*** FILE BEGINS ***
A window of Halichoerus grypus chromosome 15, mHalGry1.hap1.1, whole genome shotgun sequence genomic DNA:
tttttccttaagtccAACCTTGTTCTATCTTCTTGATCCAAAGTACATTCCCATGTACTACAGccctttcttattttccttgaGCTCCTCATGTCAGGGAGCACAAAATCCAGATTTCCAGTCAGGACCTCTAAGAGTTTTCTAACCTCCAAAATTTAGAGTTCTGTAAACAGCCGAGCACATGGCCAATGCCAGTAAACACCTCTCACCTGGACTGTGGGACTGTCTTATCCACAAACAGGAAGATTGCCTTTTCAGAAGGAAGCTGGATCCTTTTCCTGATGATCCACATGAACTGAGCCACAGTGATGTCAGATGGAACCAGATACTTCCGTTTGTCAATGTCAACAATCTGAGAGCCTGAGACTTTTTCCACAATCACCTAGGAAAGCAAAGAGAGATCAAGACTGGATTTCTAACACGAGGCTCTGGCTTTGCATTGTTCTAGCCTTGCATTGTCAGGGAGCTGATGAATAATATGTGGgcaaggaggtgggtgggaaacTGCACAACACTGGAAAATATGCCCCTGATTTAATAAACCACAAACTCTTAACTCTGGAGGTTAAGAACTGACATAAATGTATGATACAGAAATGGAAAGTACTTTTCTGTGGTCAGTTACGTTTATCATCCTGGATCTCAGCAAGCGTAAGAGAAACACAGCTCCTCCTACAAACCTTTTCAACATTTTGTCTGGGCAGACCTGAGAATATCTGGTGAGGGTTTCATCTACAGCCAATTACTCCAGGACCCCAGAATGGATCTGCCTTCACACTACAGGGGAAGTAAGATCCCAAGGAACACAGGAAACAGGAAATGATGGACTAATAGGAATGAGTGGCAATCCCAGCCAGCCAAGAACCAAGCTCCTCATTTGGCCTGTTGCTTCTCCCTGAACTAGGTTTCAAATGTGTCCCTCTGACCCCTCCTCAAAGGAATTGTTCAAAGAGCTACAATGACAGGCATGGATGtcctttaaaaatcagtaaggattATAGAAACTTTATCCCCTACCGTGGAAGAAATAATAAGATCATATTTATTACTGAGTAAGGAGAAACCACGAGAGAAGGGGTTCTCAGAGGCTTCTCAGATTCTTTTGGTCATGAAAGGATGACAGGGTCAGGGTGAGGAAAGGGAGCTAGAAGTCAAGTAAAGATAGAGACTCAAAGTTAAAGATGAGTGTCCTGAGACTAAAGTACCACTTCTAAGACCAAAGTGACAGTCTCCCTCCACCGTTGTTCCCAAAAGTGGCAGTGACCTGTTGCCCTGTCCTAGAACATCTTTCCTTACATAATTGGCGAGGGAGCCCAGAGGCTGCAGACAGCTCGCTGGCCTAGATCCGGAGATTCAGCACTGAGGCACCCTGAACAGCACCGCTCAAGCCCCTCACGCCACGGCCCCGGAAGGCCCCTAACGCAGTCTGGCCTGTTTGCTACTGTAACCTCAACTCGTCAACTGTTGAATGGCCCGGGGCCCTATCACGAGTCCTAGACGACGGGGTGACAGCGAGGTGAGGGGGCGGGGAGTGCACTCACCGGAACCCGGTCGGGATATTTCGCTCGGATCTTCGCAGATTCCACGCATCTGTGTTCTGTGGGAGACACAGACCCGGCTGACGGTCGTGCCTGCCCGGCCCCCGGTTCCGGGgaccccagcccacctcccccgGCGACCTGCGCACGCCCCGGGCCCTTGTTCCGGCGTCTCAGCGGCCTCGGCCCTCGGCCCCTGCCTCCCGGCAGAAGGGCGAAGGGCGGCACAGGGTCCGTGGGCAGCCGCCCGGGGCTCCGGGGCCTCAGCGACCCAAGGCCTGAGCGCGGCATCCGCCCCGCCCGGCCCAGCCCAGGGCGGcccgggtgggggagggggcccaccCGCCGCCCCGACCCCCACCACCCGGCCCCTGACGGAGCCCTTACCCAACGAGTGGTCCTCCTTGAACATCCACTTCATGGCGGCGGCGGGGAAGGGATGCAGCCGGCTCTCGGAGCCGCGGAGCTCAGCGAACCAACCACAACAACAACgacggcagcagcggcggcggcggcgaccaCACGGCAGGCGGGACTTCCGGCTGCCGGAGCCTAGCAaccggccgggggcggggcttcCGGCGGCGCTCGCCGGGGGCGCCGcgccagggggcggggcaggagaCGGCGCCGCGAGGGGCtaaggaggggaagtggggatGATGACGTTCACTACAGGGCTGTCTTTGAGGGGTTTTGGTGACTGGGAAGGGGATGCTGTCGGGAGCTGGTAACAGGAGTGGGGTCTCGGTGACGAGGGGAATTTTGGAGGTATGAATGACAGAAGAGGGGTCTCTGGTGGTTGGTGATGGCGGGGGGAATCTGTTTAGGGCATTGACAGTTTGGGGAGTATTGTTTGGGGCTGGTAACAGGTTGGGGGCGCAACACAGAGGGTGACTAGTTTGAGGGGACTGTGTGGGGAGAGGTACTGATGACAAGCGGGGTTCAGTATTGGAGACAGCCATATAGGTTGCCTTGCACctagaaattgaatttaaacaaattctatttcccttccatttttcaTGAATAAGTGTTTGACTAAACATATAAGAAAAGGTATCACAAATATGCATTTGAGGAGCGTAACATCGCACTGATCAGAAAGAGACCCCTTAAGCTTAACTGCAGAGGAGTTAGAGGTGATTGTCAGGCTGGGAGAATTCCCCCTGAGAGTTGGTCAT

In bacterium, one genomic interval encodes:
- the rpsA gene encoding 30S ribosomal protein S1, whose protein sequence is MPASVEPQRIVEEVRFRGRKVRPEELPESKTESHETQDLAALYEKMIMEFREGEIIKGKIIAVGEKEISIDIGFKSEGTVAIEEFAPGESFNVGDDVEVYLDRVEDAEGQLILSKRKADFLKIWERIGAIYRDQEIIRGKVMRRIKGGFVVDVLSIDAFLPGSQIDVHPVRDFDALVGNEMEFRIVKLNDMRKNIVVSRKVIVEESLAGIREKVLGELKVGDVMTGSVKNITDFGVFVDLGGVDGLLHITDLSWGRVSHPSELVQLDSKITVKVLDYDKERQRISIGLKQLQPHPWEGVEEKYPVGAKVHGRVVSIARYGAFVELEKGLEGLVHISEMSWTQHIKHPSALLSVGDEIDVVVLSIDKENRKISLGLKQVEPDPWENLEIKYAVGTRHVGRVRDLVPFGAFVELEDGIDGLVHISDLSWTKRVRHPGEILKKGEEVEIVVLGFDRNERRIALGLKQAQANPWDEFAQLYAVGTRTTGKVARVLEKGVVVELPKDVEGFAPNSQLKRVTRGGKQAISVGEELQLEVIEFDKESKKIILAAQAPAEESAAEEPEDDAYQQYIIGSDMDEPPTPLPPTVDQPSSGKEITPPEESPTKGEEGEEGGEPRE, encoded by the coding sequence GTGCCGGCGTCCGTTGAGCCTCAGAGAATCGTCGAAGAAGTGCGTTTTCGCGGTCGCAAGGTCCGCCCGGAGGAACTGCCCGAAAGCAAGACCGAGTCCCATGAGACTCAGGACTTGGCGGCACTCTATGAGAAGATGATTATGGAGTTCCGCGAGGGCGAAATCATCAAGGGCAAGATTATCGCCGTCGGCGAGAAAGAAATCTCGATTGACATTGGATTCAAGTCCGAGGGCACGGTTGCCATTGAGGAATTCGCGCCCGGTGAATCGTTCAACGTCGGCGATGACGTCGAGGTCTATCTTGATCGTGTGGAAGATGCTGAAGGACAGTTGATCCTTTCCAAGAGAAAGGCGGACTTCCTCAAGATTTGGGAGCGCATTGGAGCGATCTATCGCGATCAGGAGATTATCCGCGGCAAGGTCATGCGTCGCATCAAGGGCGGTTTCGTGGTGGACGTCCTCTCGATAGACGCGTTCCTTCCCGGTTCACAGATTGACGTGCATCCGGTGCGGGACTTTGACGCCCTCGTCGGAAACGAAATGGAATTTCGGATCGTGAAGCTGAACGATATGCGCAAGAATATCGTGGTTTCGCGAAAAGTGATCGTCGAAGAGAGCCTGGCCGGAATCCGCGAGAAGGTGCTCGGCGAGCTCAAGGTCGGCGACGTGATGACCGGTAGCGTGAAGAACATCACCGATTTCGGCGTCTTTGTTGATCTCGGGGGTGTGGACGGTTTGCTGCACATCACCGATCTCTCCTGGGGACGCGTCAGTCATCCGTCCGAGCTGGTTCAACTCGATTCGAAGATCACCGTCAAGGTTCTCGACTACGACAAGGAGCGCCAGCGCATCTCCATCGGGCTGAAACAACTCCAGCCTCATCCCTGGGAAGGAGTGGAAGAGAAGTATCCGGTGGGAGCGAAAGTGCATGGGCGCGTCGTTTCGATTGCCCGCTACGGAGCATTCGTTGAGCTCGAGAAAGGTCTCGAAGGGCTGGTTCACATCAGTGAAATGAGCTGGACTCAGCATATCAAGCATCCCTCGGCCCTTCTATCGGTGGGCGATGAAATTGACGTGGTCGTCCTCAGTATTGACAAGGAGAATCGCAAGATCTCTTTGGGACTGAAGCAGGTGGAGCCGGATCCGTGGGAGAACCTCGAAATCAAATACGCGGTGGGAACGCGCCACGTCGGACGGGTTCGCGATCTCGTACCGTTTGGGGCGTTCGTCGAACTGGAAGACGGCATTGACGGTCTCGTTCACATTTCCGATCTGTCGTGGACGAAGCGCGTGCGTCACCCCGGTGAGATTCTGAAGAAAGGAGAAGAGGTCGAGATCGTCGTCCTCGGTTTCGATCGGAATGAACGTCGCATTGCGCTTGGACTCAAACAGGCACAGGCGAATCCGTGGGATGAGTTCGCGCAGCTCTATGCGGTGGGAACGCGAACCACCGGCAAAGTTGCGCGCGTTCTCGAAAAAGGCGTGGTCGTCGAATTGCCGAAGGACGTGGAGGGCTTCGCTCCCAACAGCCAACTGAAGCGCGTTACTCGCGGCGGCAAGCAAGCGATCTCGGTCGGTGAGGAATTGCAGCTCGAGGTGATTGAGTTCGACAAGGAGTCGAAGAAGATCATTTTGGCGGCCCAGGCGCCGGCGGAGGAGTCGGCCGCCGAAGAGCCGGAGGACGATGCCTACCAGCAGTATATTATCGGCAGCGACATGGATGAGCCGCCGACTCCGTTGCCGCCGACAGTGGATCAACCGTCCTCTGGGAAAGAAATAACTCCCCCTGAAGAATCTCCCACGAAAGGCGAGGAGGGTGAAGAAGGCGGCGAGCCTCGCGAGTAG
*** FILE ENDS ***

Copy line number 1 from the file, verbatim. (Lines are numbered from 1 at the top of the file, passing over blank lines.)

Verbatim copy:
A window of Halichoerus grypus chromosome 15, mHalGry1.hap1.1, whole genome shotgun sequence genomic DNA: